And that when life gets crazy, maybe painting the garage with mustard is all you can do.

“There are only two ways to live your life. One is as though nothing is a miracle. The other is as though everything is a miracle.” (Albert Einstein)

15 Comments

  1. Shelly Miller

    Lori, this is beautifully told. I am in awe of those, like your parents, who understand at the deepest part of their soul what it means to live unselfishly and with gratefulness for what I take for granted every day. They inspire me this morning. Thank you for sharing a bit of them through your lens.

    Reply
  2. 1lori_1

    Oh thank you Shelly…..they inspire me each and every day, I hope to share more. Lauryn is such a blessing in our lives. She teaches us new things about ourselves more every day 🙂

    Reply
  3. Connie

    This was precious and inspiring on many levels.

    Reply
    • 1lori_1

      Thank you so much Connie……a life of sacrifice. A perfect example of it in my own family. Thank you so much for taking the time to read a bit of my story and Lauryn’s story.

      Reply
  4. Nancy Franson

    Thank you for writing this, for painting this picture with your words and honoring the lives of everyone involved. It is so hard, when a child has any kind of learning disability, to exercise patience and understanding in knowing the difference between what they can’t and won’t do. Each day is a victory; each day is a gift.

    Your parents. Wow.

    Reply
    • 1lori_1

      Oh thank you Nancy…..they do inspire me! I try to follow them around and I find myself wanting to sit down! And they treasure every moment with her even though they are exhausted by the end of the day.

      Reply
  5. Laura Boggess

    Lori, thank you for sharing this story of the difficult in the midst of the beautiful. What a beautiful thing it is when family’s let these parts of the journey unite them and become a more complete picture of the Body. As Nancy says…Each day.

    Reply
    • 1lori_1

      Thank you Laura for such a gracious comment. Our lives really do all work together to form a whole beautiful picture of what Jesus can do in each of our lives. (If we let Him) that is hard part sometimes! Lori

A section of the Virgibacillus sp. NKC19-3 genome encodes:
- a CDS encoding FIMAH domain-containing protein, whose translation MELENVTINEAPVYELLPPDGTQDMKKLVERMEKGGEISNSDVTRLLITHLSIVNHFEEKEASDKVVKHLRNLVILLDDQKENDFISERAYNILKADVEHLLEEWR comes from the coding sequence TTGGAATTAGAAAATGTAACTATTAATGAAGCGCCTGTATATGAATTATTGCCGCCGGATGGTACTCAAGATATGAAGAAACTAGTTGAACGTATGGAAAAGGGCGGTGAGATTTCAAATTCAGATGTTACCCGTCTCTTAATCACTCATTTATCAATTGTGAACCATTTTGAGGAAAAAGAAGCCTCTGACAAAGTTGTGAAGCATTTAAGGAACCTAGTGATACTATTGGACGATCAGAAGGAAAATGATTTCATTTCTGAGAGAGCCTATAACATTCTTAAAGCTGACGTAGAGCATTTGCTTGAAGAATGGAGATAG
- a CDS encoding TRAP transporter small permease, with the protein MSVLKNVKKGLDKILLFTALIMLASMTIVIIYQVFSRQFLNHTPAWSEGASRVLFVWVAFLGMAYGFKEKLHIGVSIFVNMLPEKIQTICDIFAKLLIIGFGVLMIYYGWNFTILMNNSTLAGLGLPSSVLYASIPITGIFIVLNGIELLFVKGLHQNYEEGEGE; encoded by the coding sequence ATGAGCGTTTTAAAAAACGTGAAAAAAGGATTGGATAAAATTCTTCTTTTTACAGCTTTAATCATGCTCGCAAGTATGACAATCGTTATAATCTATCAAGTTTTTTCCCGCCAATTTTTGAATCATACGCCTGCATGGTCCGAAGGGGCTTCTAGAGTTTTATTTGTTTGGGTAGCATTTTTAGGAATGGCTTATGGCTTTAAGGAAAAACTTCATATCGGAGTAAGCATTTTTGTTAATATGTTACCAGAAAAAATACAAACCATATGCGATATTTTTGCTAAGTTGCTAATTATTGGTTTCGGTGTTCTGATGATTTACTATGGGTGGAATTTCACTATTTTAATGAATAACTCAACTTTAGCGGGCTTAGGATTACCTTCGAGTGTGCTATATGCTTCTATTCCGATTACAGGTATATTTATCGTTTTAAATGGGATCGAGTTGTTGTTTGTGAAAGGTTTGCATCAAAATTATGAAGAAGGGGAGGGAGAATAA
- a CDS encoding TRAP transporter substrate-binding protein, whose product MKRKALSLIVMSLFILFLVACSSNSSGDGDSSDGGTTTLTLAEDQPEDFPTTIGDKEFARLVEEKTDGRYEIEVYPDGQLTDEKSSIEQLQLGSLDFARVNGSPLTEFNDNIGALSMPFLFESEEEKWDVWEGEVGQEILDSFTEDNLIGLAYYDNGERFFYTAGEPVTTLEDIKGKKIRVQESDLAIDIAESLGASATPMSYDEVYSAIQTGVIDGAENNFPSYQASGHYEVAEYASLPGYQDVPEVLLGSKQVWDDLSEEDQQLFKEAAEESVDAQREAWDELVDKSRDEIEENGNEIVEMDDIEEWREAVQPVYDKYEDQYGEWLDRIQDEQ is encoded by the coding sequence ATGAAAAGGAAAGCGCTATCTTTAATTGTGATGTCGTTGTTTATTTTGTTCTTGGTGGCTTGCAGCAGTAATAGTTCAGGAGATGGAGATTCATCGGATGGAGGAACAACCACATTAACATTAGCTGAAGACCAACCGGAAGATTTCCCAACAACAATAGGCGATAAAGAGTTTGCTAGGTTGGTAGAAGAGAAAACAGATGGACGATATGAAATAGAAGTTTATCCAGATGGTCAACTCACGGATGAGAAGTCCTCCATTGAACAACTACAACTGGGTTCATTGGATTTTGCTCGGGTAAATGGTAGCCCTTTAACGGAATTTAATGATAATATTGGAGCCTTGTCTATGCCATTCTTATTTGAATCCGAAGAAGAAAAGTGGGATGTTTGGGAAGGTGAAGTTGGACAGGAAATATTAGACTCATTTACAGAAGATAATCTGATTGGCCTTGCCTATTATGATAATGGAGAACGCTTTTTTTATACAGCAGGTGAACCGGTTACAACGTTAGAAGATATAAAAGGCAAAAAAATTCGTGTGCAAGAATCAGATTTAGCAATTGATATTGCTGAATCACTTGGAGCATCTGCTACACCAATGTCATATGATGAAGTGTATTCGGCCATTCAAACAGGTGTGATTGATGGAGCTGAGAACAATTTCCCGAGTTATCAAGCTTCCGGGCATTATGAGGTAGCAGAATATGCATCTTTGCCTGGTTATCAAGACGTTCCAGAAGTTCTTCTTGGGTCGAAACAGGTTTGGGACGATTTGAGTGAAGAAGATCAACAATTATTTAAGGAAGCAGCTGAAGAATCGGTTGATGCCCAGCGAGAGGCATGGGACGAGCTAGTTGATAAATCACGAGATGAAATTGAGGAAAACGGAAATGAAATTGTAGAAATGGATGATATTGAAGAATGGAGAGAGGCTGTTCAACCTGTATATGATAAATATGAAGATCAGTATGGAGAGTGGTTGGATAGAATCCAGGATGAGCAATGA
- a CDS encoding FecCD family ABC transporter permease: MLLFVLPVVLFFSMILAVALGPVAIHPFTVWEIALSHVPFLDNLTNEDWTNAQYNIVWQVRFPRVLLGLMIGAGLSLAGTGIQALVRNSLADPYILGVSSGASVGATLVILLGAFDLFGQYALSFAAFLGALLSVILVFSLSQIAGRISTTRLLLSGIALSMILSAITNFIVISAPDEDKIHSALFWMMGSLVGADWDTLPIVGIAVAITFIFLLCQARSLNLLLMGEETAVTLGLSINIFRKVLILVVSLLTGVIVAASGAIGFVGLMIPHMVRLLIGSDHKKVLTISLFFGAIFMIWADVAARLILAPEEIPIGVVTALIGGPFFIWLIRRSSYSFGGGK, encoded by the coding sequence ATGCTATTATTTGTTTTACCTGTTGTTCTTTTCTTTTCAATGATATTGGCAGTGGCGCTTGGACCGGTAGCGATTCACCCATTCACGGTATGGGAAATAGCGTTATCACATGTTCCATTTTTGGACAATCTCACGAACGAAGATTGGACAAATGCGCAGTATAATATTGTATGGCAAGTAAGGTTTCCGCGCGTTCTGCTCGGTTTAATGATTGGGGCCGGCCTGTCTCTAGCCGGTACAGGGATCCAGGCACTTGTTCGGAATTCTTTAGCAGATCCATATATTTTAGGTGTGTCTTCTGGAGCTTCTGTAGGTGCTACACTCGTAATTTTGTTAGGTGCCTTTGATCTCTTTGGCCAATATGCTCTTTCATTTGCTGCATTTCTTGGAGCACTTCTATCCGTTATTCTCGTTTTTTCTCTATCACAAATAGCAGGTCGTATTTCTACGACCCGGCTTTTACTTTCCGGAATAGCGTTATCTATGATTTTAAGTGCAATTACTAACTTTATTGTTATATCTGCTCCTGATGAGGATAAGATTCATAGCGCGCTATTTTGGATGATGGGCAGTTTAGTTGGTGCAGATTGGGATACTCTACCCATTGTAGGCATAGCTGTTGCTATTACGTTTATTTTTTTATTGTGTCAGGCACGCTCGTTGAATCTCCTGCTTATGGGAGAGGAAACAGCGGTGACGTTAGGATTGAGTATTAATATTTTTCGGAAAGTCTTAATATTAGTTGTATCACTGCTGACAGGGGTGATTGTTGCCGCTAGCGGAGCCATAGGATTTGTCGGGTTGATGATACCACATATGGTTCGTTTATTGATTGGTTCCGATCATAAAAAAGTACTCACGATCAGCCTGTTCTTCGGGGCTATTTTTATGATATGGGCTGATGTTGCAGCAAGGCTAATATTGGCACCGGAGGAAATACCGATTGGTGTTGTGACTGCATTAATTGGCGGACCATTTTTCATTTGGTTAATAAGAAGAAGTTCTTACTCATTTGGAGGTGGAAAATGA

Reply
  6. pastordt

    What an amazing picture of grace and love. Thank you so much for sharing this story in this space. Only by the power of the Spirit within them could people in their 80s do this kind of work so well. And it is work, though beautiful, rewarding, gratifying. I cannot imagine how they do it.

    Reply
    • 1lori_1

      Yes, that is what everyone says, “How do you do what you do??” We know the answer of course, and even with that, it is a tremendous sacrifice (I haven’t even shared half of it) Bless you for commenting…I so appreciate it and I will make sure Mom and Dad see them all…Lori

      Reply
  7. Keviana Elliot

    This was precious. Two of my little sisters are Special Needs, so I felt this so very deep. Beautiful. Thank you for sharing your heart and letting me see what you do. <3

    Reply
  8. Keviana Elliot

    This was precious. Two of my little sisters are Special Needs, so I felt this so very deep. Beautiful. Thank you for sharing your heart and letting me see what you do. <3

    Reply
    • 1lori_1

      Oh Keviana, two sisters with special needs? Wow….you could share some stories, many stories I am sure. Thank you dear for commenting and for re-sharing this on FB. I enjoyed your story so. Felt the pain of both of you.

      Reply
  9. Sandra Heska King

    In their 80s now. What amazing, amazing love!

    My son once finger-painted the fireplace brick with Hershey’s Chocolate Syrup. And he’s OCD!

    Reply
    • 1lori_1

      Oh wow Sandra, I bet that took some cleaning too, chocolate and mustard, a close race I’d say. I bet it looked a sight dripping down the bricks! A career in Art maybe??

      Reply

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on autism and painting the garage with mustard

by Lori time to read: 4 min